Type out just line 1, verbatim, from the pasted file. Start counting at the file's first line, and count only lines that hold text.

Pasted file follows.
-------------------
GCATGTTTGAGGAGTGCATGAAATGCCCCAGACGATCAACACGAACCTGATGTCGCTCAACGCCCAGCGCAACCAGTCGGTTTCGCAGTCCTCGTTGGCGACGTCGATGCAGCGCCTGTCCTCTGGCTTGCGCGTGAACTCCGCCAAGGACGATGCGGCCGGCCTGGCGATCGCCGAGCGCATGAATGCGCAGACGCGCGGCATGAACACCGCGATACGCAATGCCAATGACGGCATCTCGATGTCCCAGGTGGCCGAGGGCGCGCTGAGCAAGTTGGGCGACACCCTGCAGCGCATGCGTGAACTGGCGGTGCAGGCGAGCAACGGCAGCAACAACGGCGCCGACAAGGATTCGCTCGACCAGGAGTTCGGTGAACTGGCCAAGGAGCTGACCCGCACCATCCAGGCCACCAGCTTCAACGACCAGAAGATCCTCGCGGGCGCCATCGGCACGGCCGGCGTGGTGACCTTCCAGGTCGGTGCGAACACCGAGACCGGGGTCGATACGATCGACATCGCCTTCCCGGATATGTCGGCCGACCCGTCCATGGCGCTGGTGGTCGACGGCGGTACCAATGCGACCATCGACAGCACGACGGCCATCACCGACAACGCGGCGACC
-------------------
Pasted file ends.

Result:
GCATGTTTGAGGAGTGCATGAAATGCCCCAGACGATCAACACGAACCTGATGTCGCTCAACGCCCAGCGCAACCAGTCGGTTTCGCAGTCCTCGTTGGCGACGTCGATGCAGCGCCTGTCCTCTGGCTTGCGCGTGAACTCCGCCAAGGACGATGCGGCCGGCCTGGCGATCGCCGAGCGCATGAATGCGCAGACGCGCGGCATGAACACCGCGATACGCAATGCCAATGACGGCATCTCGATGTCCCAGGTGGCCGAGGGCGCGCTGAGCAAGTTGGGCGACACCCTGCAGCGCATGCGTGAACTGGCGGTGCAGGCGAGCAACGGCAGCAACAACGGCGCCGACAAGGATTCGCTCGACCAGGAGTTCGGTGAACTGGCCAAGGAGCTGACCCGCACCATCCAGGCCACCAGCTTCAACGACCAGAAGATCCTCGCGGGCGCCATCGGCACGGCCGGCGTGGTGACCTTCCAGGTCGGTGCGAACACCGAGACCGGGGTCGATACGATCGACATCGCCTTCCCGGATATGTCGGCCGACCCGTCCATGGCGCTGGTGGTCGACGGCGGTACCAATGCGACCATCGACAGCACGACGGCCATCACCGACAACGCGGCGACC